Coalition to Suffolk Legislators: Be Advocates for Newly Arrived Central American Children

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At a Suffolk County legislative meeting in Riverhead, more than 30 Long Island immigrants, advocates, and faith leaders rallied to ask the legislators to support and welcome the newly arrived children from Central America seeking safety in the U.S. At a press conference outside the legislative building, the coalition asked the legislators to support the work of members of the coalition in their efforts to help the children transition to life here. They also asked that legislators act as advocates for the children.

Suffolk Legislator Monica Martinez attended the rally and spoke to members of the coalition. “It’s not an easy trek to come here,” she said. “And it’s unfortunate that now they are faced with a government that unfortunately is not accepting them. It’s not their fault. These are young children. All they want is a better life.”

Addressing legislators during the public portion of the legislative meeting, members of the coalition called for compassion and offered to work with legislators in providing guidance and information where possible.

“This is a serious situation,” said Rev. Charles Coverdale, pastor of the First Baptist Church in Riverhead. “What I’d like to petition our county legislature to do is not only individually become advocates themselves in the various districts they represent, but as a body speak to and address this situation and the overall state of Long Island.”

Patrick Young, program director for the Central American Refugee Center (CARECEN), reminded the legislature that most of the children have come to be reunited with family members who are already living in the county. “We ask that Suffolk legislators become advocates for the children because these are the children of your constituents,” he said.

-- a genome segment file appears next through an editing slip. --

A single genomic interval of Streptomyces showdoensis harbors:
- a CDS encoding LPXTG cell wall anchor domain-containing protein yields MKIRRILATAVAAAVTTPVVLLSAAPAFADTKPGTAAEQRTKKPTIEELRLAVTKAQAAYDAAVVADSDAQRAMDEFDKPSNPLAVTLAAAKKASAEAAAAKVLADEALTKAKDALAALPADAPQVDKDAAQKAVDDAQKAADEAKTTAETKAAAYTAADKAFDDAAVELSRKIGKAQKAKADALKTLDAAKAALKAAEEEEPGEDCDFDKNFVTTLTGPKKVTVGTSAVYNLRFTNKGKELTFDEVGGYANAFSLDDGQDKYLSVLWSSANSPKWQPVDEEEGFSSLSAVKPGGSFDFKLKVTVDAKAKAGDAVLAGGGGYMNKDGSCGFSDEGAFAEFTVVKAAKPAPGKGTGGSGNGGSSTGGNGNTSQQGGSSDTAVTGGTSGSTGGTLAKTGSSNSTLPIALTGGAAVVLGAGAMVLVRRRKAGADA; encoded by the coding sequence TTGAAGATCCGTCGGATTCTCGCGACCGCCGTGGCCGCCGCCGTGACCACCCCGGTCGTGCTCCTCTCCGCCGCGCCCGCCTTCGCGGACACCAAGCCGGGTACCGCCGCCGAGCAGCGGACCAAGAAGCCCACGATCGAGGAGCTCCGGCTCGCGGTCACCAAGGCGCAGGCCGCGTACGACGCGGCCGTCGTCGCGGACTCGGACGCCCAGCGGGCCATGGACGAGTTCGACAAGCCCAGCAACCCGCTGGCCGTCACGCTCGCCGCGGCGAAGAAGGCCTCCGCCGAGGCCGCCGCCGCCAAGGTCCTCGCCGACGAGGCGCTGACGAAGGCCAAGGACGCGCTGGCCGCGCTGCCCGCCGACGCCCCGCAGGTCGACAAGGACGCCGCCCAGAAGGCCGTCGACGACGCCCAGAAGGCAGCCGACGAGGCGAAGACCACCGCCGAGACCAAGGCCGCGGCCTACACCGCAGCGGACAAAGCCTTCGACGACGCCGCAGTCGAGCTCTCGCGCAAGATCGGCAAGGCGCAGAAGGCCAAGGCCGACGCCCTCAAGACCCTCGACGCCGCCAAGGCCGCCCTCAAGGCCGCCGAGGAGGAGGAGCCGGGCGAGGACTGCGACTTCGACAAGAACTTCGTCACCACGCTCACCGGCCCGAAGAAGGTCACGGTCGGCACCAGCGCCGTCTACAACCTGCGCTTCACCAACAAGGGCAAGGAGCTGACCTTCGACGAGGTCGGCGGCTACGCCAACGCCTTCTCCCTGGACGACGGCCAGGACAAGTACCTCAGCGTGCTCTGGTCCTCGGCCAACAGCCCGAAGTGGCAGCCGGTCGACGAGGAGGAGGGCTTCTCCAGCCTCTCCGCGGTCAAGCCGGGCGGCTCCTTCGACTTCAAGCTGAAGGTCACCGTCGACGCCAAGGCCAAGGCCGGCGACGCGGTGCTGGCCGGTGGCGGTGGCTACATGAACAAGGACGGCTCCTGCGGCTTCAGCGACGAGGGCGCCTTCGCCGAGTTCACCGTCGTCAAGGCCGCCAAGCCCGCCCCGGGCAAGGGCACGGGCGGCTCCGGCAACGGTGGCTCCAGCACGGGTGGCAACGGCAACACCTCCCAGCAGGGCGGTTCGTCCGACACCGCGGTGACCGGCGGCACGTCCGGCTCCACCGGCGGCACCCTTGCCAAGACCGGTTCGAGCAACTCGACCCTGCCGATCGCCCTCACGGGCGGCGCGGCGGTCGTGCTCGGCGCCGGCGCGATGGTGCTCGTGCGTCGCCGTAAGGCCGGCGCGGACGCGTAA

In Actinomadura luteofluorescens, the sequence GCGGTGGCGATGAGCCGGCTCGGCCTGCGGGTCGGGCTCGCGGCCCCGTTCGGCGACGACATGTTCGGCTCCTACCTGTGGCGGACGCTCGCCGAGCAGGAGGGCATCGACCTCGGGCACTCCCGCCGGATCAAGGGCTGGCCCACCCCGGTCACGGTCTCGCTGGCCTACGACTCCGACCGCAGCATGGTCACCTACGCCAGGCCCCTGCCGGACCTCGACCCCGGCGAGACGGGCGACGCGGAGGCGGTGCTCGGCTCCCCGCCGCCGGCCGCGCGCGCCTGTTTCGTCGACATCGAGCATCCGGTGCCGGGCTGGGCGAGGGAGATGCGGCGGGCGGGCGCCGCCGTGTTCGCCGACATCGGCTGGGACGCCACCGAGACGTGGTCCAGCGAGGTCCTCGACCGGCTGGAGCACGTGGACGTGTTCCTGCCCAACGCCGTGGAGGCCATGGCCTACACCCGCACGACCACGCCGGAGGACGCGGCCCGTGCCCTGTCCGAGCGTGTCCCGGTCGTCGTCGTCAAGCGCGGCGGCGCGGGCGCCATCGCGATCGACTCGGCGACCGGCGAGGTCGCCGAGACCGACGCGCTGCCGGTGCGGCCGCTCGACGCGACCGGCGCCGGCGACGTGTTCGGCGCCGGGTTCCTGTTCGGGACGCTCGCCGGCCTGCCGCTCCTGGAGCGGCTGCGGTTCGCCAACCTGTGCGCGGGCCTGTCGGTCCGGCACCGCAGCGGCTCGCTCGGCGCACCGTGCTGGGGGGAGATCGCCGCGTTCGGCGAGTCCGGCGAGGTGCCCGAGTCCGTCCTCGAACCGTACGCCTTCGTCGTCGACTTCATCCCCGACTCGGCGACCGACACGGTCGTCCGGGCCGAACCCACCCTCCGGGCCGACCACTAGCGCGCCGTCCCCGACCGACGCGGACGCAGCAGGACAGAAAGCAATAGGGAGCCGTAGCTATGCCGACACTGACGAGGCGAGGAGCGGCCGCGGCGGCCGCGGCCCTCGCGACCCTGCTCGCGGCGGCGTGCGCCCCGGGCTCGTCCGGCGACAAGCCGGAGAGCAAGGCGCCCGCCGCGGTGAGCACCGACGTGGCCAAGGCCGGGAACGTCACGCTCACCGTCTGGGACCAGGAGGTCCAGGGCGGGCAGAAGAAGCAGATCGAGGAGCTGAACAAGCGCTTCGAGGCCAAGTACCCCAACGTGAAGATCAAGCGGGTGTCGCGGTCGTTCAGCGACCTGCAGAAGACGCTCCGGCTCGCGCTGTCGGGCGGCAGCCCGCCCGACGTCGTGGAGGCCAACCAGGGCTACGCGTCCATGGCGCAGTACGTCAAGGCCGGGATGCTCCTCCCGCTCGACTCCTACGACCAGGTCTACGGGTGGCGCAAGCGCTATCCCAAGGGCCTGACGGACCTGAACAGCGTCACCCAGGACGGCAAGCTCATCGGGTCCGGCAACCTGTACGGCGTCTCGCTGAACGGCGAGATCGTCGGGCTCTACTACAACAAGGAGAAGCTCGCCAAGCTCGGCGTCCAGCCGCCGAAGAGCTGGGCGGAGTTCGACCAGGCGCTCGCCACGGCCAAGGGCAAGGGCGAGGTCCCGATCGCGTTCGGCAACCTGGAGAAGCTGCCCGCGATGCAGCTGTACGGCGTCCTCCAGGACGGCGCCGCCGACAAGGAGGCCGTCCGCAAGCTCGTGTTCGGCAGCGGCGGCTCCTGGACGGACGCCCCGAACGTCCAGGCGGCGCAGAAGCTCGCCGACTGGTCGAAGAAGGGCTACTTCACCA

“The children are young, scared, and need a trusted adult looking out for their interests, whether as a interpreter, legal advocate, or care provider,” said Maryann Sinclair Slutsky, executive director of Long Island Wins. “Advocates and volunteers across Long Island are already stepping up to provide this help. We ask that Suffolk County legislators do their part to support these efforts, as well as those of faith communities who are leading the call to help these children, and commit to treating the children with compassion and dignity.”

She offered suggestions for how the county could contribute:

  • Work with the legal community to set up a hotline for legal services.
  • Work with non-profits in the health care, education, and mental health fields.
  • Hold their own meetings to determine solutions that work for all residents in their various communities.

The coalition also asked the legislators to speak out against hatred directed toward the children.

“Lashing out against these children violates our integrity as a nation and as people of faith,” said Slutsky. “The solution does not lie in punishing the children but ensuring they receive the proper screening, protection, and legal counsel that our laws demand.”


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